Built in 1192 and reconstructed after severe flooding during the Qing Dynasty, this impressive span—known as Marco Polo Bridge because it was allegedly praised by the Italian wayfarer—is Beijing's oldest bridge. Its 11 segmented-stone arches cross the Yongding River 16 km (10 miles) southwest of Beijing's Guanganmen Gate on what was once the Imperial Highway that linked Beijing with central China. The bridge's marble balustrades support nearly 485 carved-stone lions that decorate elaborate handrails. Note the giant stone slabs that comprise the bridge's original roadbed. Carved imperial stelae at either end of the span commemorate the bridge and surrounding scenery.
The Marco Polo Bridge is best remembered in modern times as the spot where invading Japanese armies clashed with Chinese soldiers on June 7, 1937. The assault began Japan's brutal eight-year occupation of eastern China, which ended with Tokyo's surrender at the end of World War II. The bridge has become a popular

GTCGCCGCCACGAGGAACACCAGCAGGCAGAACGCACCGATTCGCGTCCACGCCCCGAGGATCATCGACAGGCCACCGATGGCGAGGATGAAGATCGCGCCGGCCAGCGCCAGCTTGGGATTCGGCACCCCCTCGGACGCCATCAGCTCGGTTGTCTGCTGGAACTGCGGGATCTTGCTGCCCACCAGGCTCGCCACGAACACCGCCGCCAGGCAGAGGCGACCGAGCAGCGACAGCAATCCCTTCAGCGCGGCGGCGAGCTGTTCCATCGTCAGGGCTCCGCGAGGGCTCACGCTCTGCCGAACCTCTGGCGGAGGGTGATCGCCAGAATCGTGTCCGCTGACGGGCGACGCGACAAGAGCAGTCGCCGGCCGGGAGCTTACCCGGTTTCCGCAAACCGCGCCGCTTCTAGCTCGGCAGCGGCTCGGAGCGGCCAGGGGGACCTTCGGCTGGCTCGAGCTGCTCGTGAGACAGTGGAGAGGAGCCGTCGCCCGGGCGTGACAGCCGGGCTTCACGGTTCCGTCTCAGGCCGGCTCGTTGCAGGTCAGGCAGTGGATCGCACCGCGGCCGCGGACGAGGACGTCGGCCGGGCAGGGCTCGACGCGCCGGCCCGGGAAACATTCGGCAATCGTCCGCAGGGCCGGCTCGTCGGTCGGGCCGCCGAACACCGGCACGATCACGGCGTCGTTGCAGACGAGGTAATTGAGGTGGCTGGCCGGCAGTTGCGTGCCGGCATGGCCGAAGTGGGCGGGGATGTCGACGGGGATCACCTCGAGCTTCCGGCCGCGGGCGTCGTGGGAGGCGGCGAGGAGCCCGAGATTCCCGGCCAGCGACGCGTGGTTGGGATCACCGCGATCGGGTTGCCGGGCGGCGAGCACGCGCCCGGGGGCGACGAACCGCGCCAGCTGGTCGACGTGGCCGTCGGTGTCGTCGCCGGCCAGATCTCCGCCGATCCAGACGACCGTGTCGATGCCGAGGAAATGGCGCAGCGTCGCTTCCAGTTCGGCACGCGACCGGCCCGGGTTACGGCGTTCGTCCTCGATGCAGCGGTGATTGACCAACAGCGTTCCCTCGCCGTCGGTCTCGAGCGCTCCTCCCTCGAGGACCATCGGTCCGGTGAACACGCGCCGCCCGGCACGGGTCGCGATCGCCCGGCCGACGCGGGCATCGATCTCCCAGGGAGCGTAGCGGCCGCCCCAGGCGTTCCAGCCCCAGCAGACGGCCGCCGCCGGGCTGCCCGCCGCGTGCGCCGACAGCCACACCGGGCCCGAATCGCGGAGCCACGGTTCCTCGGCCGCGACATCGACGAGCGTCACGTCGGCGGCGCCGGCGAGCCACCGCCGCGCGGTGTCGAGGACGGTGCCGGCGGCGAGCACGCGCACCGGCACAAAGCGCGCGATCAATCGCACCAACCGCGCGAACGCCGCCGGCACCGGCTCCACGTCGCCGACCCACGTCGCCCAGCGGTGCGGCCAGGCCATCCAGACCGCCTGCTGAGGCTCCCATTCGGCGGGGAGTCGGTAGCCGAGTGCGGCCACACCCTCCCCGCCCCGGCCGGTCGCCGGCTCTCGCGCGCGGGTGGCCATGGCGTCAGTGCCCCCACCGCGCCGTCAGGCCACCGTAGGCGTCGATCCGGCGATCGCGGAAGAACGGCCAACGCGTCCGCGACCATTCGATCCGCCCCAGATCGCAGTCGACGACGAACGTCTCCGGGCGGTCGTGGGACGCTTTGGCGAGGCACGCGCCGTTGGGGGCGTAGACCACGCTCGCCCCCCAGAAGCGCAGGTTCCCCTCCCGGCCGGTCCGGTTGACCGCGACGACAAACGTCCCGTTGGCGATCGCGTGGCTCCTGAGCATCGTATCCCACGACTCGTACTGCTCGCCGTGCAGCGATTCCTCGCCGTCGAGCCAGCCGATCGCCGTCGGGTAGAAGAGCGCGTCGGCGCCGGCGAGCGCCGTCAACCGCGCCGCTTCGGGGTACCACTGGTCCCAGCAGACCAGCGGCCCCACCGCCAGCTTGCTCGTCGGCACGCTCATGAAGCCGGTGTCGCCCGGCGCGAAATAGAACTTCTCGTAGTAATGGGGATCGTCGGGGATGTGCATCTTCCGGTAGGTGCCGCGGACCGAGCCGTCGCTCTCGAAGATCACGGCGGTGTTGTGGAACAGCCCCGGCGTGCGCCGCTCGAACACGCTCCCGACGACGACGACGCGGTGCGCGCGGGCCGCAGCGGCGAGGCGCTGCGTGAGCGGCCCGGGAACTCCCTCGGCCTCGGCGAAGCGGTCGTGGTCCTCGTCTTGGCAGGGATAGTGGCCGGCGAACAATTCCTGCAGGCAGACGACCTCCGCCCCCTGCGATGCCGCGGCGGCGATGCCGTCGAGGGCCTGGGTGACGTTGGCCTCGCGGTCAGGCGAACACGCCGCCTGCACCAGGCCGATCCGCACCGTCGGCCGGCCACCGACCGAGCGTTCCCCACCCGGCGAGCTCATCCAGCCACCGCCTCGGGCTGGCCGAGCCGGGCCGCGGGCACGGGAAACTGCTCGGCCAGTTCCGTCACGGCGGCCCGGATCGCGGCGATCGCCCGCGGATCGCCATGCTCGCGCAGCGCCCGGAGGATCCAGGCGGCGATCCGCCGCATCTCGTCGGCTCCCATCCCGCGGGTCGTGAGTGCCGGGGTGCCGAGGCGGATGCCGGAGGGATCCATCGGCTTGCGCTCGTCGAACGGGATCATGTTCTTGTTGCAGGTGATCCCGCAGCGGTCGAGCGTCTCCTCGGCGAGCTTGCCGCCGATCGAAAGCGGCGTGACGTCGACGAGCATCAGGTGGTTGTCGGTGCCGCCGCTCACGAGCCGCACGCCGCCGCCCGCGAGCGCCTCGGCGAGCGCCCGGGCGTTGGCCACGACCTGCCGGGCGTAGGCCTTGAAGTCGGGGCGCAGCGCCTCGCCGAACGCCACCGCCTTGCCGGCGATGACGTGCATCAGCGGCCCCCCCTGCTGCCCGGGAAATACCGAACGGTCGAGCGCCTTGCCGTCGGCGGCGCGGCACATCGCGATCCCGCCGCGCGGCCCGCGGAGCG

field-trip destination for Beijing students. On the Beijing side of the span is the Memorial Hall of the War of Resistance Against Japan. Below the bridge on the opposite shore, local entrepreneurs rent horses (the asking price is Y120 per hour, but you should bargain) and lead tours of the often-dry grassy riverbed.